Complex Conspiracy or Simple Interpolation?

Explaining this possible conspiracy proved to be a very intractable problem with no obvious solution, and I was on the point of giving up & accepting I must be wrong, when I suddenly realised that only one thing was dictating my need to consider potential conspiracy theories. This one thing was Paul’s simple claim that he met James whilst staying with Peter.

In Galatians 1: 18-19 Paul specifically states:

“Then after three years, I went up to Jerusalem to get acquainted with Peter and stayed with him fifteen days. I saw none of the other apostles—only James, the Lord’s brother”.

Casual readers probably wouldn’t attach much significance to that last simple phrase “only James, the Lord’s brother“.  Initially, I thought it was just a simple after thought. However, on further reflection, I realised it was probably one of the most significant phrases in the New Testament, because without it, Paul’s first meeting with Peter reverts to a simple 1:1 meeting without witnesses. This would mean Paul’s entire knowledge of the alleged resurrection in Jerusalem was based on one man’s uncorroborated and unsubstantiated hearsay claims that Jesus was resurrected in Jerusalem. This uncomfortable fact, if true, would be extremely embarrassing for Christians, and very awkward for Christianity, because it would seriously undermine Christianity’s credentials, and further weaken an already weak orthodox model of Christianity.

This simple phrase “only James, the Lord’s brother” is not only highly significant, it’s also extremely convenient both for Christians and Christianity, so convenient  in fact, that I began to suspect it’s authenticity. On further refection, I eventually concluded that Paul’s claim in Galatians 1: 19 is actually very a surprising claim, given this meeting actually occurred in Jerusalem only 5-6 years after the alleged resurrection of Jesus. According to Christians, this supernatural event was allegedly witnessed by over 500 people, including by Peter, James and the other apostles, and presumably most of these alleged witnesses were still living in Jerusalem at the time of Paul’s visit. Many of these alleged witnesses were also presumably now members of the early Jerusalem church led by Peter & by James. Under these circumstances, it seems incredible that Paul saw no one other than Peter & James during his 15 day stay in Jerusalem. In fact, it seems so incredible, that I began to wonder whether Paul really did see James during his stay with Peter.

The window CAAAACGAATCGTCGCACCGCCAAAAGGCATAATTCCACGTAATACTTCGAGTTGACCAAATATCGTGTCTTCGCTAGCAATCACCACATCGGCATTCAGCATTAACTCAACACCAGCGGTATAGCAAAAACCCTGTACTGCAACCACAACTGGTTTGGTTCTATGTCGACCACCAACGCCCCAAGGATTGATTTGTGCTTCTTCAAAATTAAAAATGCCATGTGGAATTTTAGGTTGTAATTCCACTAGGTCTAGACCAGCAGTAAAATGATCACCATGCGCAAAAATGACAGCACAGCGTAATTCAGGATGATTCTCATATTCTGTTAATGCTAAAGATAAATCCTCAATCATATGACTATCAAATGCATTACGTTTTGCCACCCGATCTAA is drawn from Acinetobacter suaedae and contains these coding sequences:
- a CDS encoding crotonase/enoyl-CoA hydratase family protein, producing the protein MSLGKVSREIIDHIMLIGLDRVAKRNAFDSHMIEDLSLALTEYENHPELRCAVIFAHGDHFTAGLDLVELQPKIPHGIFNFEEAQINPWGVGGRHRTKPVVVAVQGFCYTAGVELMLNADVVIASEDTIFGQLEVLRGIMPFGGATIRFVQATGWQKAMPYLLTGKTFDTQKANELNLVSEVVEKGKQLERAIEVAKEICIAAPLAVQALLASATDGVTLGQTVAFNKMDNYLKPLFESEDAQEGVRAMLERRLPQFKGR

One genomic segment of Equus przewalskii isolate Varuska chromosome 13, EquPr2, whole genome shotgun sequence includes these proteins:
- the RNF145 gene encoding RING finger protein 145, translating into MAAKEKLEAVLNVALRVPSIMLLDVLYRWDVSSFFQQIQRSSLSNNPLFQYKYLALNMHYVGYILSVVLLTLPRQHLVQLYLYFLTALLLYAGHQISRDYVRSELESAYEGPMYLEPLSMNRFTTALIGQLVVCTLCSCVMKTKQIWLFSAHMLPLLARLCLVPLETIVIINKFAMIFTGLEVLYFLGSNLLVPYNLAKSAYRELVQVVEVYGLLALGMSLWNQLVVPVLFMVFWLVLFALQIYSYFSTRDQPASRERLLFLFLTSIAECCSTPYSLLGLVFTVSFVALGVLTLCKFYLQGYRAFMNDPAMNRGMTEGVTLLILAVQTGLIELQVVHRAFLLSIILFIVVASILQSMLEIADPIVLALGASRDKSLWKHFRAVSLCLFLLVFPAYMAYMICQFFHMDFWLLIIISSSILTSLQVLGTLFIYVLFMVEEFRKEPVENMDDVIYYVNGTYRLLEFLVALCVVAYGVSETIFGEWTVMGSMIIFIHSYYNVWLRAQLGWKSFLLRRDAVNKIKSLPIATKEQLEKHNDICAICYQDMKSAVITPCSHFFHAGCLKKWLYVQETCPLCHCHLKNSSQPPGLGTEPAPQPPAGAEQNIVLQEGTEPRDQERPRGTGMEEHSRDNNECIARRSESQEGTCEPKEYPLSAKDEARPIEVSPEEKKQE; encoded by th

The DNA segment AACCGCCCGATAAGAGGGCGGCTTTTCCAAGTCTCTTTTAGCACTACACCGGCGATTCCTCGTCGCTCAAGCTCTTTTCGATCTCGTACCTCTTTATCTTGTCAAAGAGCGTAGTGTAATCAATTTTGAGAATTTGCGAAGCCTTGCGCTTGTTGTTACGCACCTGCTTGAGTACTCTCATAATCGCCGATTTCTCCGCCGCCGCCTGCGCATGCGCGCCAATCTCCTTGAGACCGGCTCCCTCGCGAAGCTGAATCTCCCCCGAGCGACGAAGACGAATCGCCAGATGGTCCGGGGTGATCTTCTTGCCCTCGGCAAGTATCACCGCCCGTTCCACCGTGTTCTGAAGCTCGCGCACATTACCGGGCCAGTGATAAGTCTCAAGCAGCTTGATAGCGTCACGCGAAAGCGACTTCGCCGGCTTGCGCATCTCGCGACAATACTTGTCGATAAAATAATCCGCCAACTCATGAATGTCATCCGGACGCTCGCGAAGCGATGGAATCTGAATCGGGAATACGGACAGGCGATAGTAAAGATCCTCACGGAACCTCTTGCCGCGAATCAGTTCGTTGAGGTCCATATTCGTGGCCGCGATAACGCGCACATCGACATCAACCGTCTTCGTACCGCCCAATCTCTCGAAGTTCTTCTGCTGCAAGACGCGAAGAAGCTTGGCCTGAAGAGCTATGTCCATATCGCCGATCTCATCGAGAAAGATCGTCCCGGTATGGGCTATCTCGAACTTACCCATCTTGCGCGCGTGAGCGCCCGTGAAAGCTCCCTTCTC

If you combine the enormous significance and enormous convenience of that simple phrase “only James, the Lord’s brother” with the ease with which it could have been inserted sometime later, and then add in this surprising lack of visitors throughout Paul’s 15 day stay with Peter, then in my opinion, you have more than enough reason to start questioning the authenticity of this simple phrase, and thus, to start querying James’ presence at this meeting. As it turned out, this speculative interpolation idea is well within the bounds of possibility, because our earliest reasonably complete version of Galatians dates to approximately 200 CE. This leaves 150 years for someone to add a simple interpolation designed to obviate any suggestion that Peter & Paul’s first meeting was a simple 1:1 meeting with no witnesses. There’s already been considerable debate concerning possible interpolations in Galatians 1:19, but so far, this debate has focused entirely on querying the identity of James, rather than questioning his presence at this first meeting. As indicated earlier, it’s obviously not in Christianity’s interest to query James’ presence at this first meeting. Christianity, therefore, has no incentive to recognize this interpolation, and certainly no wish to acknowledge it.